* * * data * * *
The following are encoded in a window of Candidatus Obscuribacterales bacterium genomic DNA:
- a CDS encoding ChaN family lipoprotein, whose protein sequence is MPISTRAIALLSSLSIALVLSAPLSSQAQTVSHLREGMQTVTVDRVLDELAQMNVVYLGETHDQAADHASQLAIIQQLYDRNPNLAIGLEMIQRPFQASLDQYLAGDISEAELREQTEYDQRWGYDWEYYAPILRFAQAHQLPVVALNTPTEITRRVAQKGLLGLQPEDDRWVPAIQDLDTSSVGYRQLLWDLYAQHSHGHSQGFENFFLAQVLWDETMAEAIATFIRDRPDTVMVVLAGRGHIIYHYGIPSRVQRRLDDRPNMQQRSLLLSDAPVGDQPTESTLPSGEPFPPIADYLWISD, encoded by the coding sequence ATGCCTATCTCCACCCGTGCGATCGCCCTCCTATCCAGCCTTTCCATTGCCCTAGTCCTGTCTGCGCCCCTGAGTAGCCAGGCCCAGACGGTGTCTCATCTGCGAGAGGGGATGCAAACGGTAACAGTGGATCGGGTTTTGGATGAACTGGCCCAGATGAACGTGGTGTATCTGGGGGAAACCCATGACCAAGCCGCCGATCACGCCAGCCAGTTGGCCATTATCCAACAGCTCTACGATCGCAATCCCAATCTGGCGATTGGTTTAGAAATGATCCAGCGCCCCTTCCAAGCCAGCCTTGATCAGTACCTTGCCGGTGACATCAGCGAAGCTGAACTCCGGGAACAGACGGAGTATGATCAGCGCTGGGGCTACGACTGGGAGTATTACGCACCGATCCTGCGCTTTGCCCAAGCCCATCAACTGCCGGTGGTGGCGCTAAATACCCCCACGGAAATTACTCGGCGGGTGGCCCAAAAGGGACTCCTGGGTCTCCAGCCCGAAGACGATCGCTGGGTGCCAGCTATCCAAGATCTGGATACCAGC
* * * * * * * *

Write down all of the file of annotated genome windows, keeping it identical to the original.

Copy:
The following are encoded in a window of Candidatus Obscuribacterales bacterium genomic DNA:
- a CDS encoding ChaN family lipoprotein, whose protein sequence is MPISTRAIALLSSLSIALVLSAPLSSQAQTVSHLREGMQTVTVDRVLDELAQMNVVYLGETHDQAADHASQLAIIQQLYDRNPNLAIGLEMIQRPFQASLDQYLAGDISEAELREQTEYDQRWGYDWEYYAPILRFAQAHQLPVVALNTPTEITRRVAQKGLLGLQPEDDRWVPAIQDLDTSSVGYRQLLWDLYAQHSHGHSQGFENFFLAQVLWDETMAEAIATFIRDRPDTVMVVLAGRGHIIYHYGIPSRVQRRLDDRPNMQQRSLLLSDAPVGDQPTESTLPSGEPFPPIADYLWISD, encoded by the coding sequence ATGCCTATCTCCACCCGTGCGATCGCCCTCCTATCCAGCCTTTCCATTGCCCTAGTCCTGTCTGCGCCCCTGAGTAGCCAGGCCCAGACGGTGTCTCATCTGCGAGAGGGGATGCAAACGGTAACAGTGGATCGGGTTTTGGATGAACTGGCCCAGATGAACGTGGTGTATCTGGGGGAAACCCATGACCAAGCCGCCGATCACGCCAGCCAGTTGGCCATTATCCAACAGCTCTACGATCGCAATCCCAATCTGGCGATTGGTTTAGAAATGATCCAGCGCCCCTTCCAAGCCAGCCTTGATCAGTACCTTGCCGGTGACATCAGCGAAGCTGAACTCCGGGAACAGACGGAGTATGATCAGCGCTGGGGCTACGACTGGGAGTATTACGCACCGATCCTGCGCTTTGCCCAAGCCCATCAACTGCCGGTGGTGGCGCTAAATACCCCCACGGAAATTACTCGGCGGGTGGCCCAAAAGGGACTCCTGGGTCTCCAGCCCGAAGACGATCGCTGGGTGCCAGCTATCCAAGATCTGGATACCAGC